© David Campbell

Winner, 2009 ‘The Blackened Billy Award’, Tamworth, NSW.

“I can hear the country crying,” says my father, “for it’s dying,
and the passing of that life will bring an end
to the toil of generations on so many outback stations;
it’s a tragedy that’s hard to comprehend.

For the land has been our living, it’s the gift that keeps on giving,
but I fear we’ve passed the point of no return.
Though we’ve tried to keep together, in the harshness of the weather
we have seen our expectations crash and burn.”

Then he pauses in his sorrow at the pain of each tomorrow,
and I see him brush away a sudden tear.
In that instant of emotion I can glimpse his long devotion
to the lifestyle he has always held so dear.

And the moment is revealing, for I’ve never known that feeling,
never shared his eager passion for the land.
From my youth I talked of leaving for, although it left him grieving,
it was something that I couldn’t understand.

For the days are long and tiring, with a farmer’s life requiring
a commitment I was not prepared to give,
and the still, cold light of morning was, to me, a daily warning
this was not the way that I would choose to live.

I detested herding cattle and the unrelenting battle
with a climate that was always at extremes.
I could only watch and wonder at the floods that came to plunder,
and the droughts that ravaged all his hopes and dreams.
< br> Through the heat mirage’s shimmer I would try to catch a glimmer
of the beauty he insisted that he saw,
but the ever-present danger left me nothing but a stranger
in a landscape that was rugged, rough and raw.

So I left, despite his pleading, and the life that I’ve been leading
since departing has a pace that suits me well.
I enjoy the noisy clamour, and the gloss, the glitz, the glamour;
I have fallen for the city’s magic spell.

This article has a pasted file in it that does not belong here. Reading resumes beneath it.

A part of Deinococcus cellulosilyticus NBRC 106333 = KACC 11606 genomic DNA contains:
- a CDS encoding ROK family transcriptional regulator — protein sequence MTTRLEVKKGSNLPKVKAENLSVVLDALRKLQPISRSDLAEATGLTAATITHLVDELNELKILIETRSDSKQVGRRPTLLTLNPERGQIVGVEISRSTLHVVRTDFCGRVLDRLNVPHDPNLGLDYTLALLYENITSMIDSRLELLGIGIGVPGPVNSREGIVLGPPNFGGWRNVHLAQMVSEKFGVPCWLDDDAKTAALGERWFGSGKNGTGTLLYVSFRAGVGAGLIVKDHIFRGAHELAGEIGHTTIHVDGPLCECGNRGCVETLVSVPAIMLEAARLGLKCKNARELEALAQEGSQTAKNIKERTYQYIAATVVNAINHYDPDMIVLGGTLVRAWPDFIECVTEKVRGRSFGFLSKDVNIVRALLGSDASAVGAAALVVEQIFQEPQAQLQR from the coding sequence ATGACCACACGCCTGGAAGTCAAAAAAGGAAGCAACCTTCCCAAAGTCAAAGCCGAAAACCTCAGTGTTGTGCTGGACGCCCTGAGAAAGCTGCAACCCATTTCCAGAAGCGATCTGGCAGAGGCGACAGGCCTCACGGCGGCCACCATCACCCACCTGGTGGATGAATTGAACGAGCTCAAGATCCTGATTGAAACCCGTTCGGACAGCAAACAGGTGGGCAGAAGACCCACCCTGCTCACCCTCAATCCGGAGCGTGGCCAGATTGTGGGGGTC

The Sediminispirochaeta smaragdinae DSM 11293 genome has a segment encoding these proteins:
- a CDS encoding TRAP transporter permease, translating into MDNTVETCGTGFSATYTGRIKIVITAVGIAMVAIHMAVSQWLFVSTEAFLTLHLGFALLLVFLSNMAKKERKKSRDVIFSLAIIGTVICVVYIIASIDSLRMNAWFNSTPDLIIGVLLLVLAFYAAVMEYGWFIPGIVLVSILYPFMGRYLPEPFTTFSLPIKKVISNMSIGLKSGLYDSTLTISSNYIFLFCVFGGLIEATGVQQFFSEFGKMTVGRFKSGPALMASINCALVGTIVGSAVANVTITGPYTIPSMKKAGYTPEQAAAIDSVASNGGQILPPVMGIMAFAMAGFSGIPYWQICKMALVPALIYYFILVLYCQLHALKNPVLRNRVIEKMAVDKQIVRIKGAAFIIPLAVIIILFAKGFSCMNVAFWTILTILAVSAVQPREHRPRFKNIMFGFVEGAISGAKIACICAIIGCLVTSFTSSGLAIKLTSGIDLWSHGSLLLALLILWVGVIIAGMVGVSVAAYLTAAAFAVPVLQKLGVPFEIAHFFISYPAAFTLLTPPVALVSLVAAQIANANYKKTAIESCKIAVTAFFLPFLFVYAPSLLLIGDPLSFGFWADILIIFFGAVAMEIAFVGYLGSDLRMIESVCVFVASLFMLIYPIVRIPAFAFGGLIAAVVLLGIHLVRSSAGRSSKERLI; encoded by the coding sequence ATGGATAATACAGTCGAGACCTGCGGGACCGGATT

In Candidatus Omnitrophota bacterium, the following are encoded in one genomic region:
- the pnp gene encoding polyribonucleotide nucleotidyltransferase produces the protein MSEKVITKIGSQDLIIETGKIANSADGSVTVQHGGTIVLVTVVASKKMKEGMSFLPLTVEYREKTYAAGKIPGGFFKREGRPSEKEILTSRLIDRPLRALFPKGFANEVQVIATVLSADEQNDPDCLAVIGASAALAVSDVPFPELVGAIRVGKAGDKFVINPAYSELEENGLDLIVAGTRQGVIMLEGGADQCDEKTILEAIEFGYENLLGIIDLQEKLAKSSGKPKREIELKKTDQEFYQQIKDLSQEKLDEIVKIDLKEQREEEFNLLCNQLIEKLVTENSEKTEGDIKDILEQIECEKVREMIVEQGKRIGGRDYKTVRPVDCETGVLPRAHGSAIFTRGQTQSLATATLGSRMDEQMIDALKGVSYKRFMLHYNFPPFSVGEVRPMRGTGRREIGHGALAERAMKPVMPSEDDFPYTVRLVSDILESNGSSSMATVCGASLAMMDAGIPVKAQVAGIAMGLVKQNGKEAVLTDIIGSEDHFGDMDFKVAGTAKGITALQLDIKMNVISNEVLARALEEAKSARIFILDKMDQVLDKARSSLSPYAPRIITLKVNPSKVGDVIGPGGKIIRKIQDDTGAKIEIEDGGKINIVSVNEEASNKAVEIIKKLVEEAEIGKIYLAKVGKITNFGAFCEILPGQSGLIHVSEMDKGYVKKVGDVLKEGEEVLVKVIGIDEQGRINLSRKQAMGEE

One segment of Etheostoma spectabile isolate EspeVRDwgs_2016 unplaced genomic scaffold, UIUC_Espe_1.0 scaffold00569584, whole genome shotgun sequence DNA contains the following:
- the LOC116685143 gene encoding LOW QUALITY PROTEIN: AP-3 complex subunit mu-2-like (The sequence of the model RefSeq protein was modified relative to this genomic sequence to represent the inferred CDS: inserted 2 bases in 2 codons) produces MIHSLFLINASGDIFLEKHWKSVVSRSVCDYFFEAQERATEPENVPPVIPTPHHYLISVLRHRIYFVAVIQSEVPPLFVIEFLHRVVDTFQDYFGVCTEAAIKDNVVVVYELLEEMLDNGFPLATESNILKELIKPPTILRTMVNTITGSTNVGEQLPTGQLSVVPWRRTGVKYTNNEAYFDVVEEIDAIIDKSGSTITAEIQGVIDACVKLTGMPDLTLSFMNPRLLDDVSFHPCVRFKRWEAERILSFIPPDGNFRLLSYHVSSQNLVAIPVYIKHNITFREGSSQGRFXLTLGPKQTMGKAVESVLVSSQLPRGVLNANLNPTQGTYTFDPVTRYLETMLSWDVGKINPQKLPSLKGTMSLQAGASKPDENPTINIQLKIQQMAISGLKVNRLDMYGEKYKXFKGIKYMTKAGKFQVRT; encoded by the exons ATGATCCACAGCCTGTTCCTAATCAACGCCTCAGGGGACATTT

I am not alone in leaving, with my childhood friends perceiving
that their future on the land is looking bleak.
So they’re following ambition and are breaking with tradition,
for they’ve learnt that there are other goals to seek.

With the land so unforgiving it is time to make our living
in the townships and the cities, where we try
to create a fresh beginning, find a brand new way of winning,
where the wilful laws of nature don’t apply.

But it’s hard, upon returning, to observe my father yearning
for a future that he knows will never be.
He can sense my irritation, but it fosters his frustration,
and he has to take his anger out on me.

“Ever since we lost your mother I’ve relied on you, no other,
to attain the things we’ve wanted to achieve,
but you’re lacking any vision…I can’t cope with your decision
to just turn your back on all we’ve done and leave.

You see ruin, I see beauty…it’s desertion of your duty,
a betrayal of all those who’ve gone before.
There are problems that need solving in a climate that’s evolving,
and that can’t be done by walking out the door!

It’s a certain sign of failure, a disaster for Australia,
for we need you youngsters out here to survive,
but you walk away forever, and that says to me there’ll never
be another chance to pull through and revive.”

I say nothing, fully knowing that the reasons for my going
are a fact of life I simply can’t explain.
Though my visit is but fleeting, from the moment of his greeting
I’ve anticipated leaving home again.

For the fine, red dust is clinging and the perspiration’s stinging
as the stifling heat of summer presses down.
While the sun climbs even higher I have only one desire…
for my air-conditioned office back in town.

But I can’t escape dejection for there is, in his reflection,
an acknowledgement that we are just a part
of a movement that’s increasing, growing daily without ceasing,
and it’s striking at the nation’s fragile heart.

A tradition’s disappearing as the early pioneering
is forgotten in this electronic age,
and my father’s generation is weighed down by desperation
while our history now writes another page.

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